• As doodling says, the Lsnd Reg Title will refer briefly to other documents (conveyances, deeds) which could have rights/obligations listed.

    These are usually (not always) held by the LR. If they are, the LR Title will say something like 'in a conveyance dated xx/xx/xxxx certain rights are grated. Copy filed'.

    The 'copy filed means the LR has a copy. You can apply for the copy using form OC2 (7).




    Most helpful.  Thanks.
  • doodling said:
    Hi,

    When looking at rights of way you need to consider the history of the land and the deeds of all adjoining land.

    The downloadable title from the land registry will identify if there are additional documents on file, if there are then you need to fill in a form (I believe on paper and post it) for copies.

    It is also worth looking at old maps, in general, if a right of way existed in the past then it will still exist now, even if it has been built on, unless it was formally extinguished by agreement of all those who have the benefit of it.
    Thanks.  There is no general right of way across my land, just one that runs parallel to my boundary.
  • Land_Registry
    Land_Registry Posts: 5,738
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    Hi,

    This is an odd question I know...  I have the end terrace in a row of three, that I bought in October 2023.  I have the full, detailed, original title/conveveyance document/plans for my property and in there are various covenants which say allow me to access any unbuilt on adjoining land for the specific puroposes of pipe inspection, decorating my adjoining wall, etc. with 48 hours notice given to the neighbour.  All fine.  I recently met my neighbour, who rents out the next cottage and doesn't live in it, who was adamant that she has a general right of access across my land to come and go as she pleases (and I mean my enclosed back garden).  So, my questions are: 1) is it possible for her deeds to contain that right without being in mine? I would not have thought so.  2) I have done a a search at the Land Registry for her deeds, but there is only a summary filed which mentions covenants, but not what exactly they are.  Is there some local/central source where they may be?  By the way, I have no problem at all with the (rental) neighbours dragging thier wheelie bins or bikes across my garden path (with no notice) as they'd have to take them through their house, which would be messy, but my problem is that she has built a dividing fence with dog-leg round the wheelie bins, with a gate in it, for access to my garden, i.e. there is a long fence that then goes round her bins (like a P shape) which open on my side with the gate on hers.  This means that I have to look at her bins on my side and she does not!  I think she is taking the mickey a bit so if I am sure that she has no right of access, I can get her to move the gate into the main fence (which I will happily do for her).  Many thanks.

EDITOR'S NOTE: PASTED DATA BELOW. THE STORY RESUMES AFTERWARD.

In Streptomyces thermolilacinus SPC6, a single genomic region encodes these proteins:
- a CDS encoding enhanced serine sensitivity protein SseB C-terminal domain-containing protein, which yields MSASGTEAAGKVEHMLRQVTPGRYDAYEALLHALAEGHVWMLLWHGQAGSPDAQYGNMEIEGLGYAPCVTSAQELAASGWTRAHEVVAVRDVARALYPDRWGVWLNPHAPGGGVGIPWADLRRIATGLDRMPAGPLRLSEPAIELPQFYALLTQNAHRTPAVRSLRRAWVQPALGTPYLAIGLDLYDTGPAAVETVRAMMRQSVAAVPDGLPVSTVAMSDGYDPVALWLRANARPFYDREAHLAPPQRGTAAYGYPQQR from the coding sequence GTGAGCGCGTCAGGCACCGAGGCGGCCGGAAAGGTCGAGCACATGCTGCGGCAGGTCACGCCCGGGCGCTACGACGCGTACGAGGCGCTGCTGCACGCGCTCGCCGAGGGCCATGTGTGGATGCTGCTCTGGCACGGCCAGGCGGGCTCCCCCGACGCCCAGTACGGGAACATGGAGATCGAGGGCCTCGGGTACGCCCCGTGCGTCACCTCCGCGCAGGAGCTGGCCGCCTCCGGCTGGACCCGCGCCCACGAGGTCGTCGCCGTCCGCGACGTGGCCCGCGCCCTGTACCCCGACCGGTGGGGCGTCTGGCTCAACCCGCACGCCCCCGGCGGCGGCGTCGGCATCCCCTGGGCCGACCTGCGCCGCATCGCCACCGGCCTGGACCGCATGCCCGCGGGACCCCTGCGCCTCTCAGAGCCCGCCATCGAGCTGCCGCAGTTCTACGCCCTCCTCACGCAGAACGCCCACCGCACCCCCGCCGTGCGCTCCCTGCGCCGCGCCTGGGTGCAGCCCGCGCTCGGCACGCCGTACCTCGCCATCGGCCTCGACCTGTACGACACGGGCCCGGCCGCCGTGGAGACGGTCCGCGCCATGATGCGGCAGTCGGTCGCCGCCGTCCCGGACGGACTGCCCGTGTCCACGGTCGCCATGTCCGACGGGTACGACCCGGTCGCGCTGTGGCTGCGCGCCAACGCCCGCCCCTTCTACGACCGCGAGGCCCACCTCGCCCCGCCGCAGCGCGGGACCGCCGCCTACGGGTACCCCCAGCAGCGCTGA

It’s usually easements (rights) that allow you access. Covenants tend to be things you should (personal covenants) or can’t do (restrictive) 
    1) Yes if the rights are very old. If they were granted/reserved or in last 20 years then no if guaranteed as they’d have to appear on both. 
    Older registered or claimed rights might appear on one title only 
    2) Registers refer to rights and covenants, if they are registered. Often deeds containing them will be referred to as ‘filed’ and you can apply by post for copies. Deeds with shorter extracts are often set out on the register. 
    I’d suggest checking both title plans to see who owns what; check the registered information inc any filed deeds; and/or ask her to provide evidence re her claims re access etc. 
    Some rights evolve over time (20 years) and can be claimed but it’s possible the arrangement existed before you bought but then again your seller would probably have included it in their own particulars of sale for example. 
    All about gathering and sharing information and understanding and if things don’t ‘fit’ what you each think work out what’s needed to formalise it from there.